According to the Financial Times yesterday the Chinese government is set to report the country’s first population decline in decades. The latest census in China was completed at the end of last year, the results have yet to be made public, however it reported that the total population of the country will be less than 1.4bn. The reason for the delay in the information is said to be that multiple government departments need to reach a consensus on the data and its implications. The census result was due to be released at the beginning of this month.
The birth rates in China have continued to weaken even after the relaxation of the one-child policy after more than three decades in 2015. According to China’s central bank the real picture could be even worse. They estimated that the total fertility rate for a woman was likely to be less than 1.5 children, this compares to the official estimate of 1.8.
In 2020, UN demographers estimate China’s working-age population was little higher than it was at the turn of the century and constituted a smaller part of its adult population, approximately 83%. As the numbers of dependent retirees had risen to some 17% of the population, China had slipped from boasting nine workers for every retiree in 1978 to just over five in 2020, still a better ratio than the United States and healthier than most western economies.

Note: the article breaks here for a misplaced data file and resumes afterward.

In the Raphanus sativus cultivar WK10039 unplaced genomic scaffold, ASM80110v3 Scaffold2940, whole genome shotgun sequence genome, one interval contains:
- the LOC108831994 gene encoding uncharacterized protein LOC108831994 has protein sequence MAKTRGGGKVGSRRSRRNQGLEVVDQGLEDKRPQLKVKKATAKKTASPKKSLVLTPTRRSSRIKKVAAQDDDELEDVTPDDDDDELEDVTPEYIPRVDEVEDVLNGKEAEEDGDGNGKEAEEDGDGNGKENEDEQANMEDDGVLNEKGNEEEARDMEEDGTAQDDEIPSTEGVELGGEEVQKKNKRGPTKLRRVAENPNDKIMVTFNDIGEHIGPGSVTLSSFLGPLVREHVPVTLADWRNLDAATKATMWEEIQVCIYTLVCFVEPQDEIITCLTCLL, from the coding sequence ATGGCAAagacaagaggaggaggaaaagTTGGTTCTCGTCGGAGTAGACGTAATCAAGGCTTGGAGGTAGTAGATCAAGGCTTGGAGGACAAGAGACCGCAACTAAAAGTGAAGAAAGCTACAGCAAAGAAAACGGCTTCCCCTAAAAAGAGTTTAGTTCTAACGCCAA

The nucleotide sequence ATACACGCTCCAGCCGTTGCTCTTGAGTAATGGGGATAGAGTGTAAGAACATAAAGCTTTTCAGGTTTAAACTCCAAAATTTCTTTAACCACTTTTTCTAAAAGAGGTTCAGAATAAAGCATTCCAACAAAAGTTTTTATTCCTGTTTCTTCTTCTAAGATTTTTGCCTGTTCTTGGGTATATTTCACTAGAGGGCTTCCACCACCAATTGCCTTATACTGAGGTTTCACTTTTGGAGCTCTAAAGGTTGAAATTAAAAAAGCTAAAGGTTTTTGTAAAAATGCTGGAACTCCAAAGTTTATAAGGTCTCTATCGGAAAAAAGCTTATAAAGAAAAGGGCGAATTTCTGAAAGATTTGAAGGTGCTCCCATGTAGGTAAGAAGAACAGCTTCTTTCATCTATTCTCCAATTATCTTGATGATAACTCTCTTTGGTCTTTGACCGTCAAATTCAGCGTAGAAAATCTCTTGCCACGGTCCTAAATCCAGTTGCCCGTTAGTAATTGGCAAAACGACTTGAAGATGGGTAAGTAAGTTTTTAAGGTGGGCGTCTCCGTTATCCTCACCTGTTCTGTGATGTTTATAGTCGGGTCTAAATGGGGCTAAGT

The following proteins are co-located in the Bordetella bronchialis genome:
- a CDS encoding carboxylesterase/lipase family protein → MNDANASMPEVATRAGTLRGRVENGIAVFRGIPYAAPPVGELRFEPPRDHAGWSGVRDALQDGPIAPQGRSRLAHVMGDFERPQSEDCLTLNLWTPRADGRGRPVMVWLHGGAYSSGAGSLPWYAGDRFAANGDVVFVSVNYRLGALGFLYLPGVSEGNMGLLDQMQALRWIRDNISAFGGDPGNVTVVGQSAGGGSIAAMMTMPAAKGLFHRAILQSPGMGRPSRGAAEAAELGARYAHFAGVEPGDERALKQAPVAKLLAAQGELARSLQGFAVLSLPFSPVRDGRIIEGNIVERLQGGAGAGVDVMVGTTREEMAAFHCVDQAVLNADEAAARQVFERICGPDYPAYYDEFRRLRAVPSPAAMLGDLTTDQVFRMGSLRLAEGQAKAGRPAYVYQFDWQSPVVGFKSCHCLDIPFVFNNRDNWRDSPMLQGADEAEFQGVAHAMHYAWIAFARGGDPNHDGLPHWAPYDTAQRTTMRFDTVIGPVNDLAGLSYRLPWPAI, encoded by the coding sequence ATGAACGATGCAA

Of course, the future available labour power is not the whole story. Technological advances and productivity increases will allow a more efficient use of China’s available human resources. Last year alone China spent USD378bn on research and development, up over 10% from 2019, accounting 2.4% of China’s gross domestic product. According to a report from the Federation of American Scientists, US government R&D spend was around USD134bn last year.